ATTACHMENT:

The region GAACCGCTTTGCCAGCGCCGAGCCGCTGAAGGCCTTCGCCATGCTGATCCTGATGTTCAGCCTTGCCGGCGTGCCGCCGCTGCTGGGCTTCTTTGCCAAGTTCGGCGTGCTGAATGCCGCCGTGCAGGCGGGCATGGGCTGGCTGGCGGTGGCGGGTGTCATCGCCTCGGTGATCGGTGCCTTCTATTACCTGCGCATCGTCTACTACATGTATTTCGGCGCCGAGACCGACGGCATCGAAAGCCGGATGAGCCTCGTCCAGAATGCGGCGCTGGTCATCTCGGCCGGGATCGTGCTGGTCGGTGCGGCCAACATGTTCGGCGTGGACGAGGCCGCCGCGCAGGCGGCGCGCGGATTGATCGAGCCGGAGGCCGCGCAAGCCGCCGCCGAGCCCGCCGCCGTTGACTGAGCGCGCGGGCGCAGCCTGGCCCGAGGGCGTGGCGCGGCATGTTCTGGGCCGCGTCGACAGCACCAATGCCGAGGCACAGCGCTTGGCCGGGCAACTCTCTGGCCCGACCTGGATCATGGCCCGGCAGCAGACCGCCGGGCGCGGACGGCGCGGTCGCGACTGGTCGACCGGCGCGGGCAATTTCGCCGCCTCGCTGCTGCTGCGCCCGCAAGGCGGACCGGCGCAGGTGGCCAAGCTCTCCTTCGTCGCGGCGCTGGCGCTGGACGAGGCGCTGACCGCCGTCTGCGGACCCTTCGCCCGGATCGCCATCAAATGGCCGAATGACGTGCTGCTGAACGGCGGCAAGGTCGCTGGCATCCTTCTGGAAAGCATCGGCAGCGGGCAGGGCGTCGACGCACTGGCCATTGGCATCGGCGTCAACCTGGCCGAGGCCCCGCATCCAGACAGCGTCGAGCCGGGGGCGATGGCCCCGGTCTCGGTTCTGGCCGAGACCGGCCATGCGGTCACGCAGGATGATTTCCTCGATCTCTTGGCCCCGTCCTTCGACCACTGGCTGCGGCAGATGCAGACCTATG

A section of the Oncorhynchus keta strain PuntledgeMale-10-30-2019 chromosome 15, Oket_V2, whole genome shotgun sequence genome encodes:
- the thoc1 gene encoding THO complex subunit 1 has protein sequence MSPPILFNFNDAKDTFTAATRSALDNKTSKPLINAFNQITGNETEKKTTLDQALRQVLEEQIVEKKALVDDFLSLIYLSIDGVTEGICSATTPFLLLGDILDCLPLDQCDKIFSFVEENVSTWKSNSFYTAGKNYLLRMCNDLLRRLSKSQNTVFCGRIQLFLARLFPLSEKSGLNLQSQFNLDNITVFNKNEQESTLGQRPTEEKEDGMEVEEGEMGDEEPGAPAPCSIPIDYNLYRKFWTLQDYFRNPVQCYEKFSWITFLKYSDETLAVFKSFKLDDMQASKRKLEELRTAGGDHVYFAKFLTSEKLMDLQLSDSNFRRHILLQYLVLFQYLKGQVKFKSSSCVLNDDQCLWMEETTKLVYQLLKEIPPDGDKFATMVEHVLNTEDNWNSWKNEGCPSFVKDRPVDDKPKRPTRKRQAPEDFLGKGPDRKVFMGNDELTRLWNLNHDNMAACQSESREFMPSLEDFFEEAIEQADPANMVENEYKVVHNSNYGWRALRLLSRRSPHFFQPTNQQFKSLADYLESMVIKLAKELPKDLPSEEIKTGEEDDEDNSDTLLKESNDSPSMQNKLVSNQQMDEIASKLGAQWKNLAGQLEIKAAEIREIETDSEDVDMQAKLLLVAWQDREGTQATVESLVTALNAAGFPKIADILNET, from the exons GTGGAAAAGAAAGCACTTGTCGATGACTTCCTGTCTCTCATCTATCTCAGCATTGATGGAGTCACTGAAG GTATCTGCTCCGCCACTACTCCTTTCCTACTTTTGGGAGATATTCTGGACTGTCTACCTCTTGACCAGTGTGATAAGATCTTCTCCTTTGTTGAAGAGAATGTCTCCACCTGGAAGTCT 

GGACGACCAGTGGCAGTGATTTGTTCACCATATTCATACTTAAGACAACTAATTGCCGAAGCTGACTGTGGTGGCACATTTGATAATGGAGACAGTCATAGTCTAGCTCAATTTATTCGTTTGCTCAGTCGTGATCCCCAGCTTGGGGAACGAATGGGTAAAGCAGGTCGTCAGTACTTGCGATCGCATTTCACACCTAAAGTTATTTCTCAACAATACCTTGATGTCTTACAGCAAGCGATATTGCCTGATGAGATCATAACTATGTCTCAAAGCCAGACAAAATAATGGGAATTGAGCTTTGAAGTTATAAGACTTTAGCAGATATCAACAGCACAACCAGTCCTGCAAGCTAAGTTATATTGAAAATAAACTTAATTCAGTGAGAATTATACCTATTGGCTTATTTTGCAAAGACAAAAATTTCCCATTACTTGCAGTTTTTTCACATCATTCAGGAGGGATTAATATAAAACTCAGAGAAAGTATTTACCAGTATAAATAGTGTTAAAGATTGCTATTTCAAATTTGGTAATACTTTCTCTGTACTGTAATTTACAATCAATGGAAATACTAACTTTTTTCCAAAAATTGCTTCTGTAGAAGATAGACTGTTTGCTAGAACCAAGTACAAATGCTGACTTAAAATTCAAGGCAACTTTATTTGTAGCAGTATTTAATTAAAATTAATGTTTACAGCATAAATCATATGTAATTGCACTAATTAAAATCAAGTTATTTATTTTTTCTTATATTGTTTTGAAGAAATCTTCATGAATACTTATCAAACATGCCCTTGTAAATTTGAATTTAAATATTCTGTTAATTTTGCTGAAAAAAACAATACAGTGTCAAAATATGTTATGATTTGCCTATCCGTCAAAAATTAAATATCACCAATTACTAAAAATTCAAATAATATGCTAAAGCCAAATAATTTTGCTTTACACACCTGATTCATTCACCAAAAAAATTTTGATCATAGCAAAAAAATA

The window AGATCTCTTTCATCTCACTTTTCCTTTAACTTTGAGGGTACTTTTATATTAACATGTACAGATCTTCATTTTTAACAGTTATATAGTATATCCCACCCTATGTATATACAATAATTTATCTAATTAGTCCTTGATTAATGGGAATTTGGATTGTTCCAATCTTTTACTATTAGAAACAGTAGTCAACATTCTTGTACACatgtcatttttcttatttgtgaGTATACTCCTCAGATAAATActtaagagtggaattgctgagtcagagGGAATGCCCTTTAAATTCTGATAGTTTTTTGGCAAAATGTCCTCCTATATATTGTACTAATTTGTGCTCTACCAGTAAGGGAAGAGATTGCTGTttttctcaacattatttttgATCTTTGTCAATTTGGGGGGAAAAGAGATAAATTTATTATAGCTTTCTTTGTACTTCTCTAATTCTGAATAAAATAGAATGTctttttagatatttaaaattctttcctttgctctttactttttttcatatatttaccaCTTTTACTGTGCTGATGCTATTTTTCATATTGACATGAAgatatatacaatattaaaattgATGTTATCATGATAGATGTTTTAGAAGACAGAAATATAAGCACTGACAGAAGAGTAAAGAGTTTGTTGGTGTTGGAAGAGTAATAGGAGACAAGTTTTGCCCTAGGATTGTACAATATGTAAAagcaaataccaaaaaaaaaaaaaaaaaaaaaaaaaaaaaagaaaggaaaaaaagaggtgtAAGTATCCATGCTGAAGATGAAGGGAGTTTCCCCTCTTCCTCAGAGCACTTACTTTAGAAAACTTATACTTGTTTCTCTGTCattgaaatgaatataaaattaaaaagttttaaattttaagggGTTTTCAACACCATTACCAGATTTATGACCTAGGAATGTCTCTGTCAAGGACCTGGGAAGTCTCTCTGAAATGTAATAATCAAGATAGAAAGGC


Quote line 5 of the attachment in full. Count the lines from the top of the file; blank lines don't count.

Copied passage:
The window AGATCTCTTTCATCTCACTTTTCCTTTAACTTTGAGGGTACTTTTATATTAACATGTACAGATCTTCATTTTTAACAGTTATATAGTATATCCCACCCTATGTATATACAATAATTTATCTAATTAGTCCTTGATTAATGGGAATTTGGATTGTTCCAATCTTTTACTATTAGAAACAGTAGTCAACATTCTTGTACACatgtcatttttcttatttgtgaGTATACTCCTCAGATAAATActtaagagtggaattgctgagtcagagGGAATGCCCTTTAAATTCTGATAGTTTTTTGGCAAAATGTCCTCCTATATATTGTACTAATTTGTGCTCTACCAGTAAGGGAAGAGATTGCTGTttttctcaacattatttttgATCTTTGTCAATTTGGGGGGAAAAGAGATAAATTTATTATAGCTTTCTTTGTACTTCTCTAATTCTGAATAAAATAGAATGTctttttagatatttaaaattctttcctttgctctttactttttttcatatatttaccaCTTTTACTGTGCTGATGCTATTTTTCATATTGACATGAAgatatatacaatattaaaattgATGTTATCATGATAGATGTTTTAGAAGACAGAAATATAAGCACTGACAGAAGAGTAAAGAGTTTGTTGGTGTTGGAAGAGTAATAGGAGACAAGTTTTGCCCTAGGATTGTACAATATGTAAAagcaaataccaaaaaaaaaaaaaaaaaaaaaaaaaaaaaagaaaggaaaaaaagaggtgtAAGTATCCATGCTGAAGATGAAGGGAGTTTCCCCTCTTCCTCAGAGCACTTACTTTAGAAAACTTATACTTGTTTCTCTGTCattgaaatgaatataaaattaaaaagttttaaattttaagggGTTTTCAACACCATTACCAGATTTATGACCTAGGAATGTCTCTGTCAAGGACCTGGGAAGTCTCTCTGAAATGTAATAATCAAGATAGAAAGGC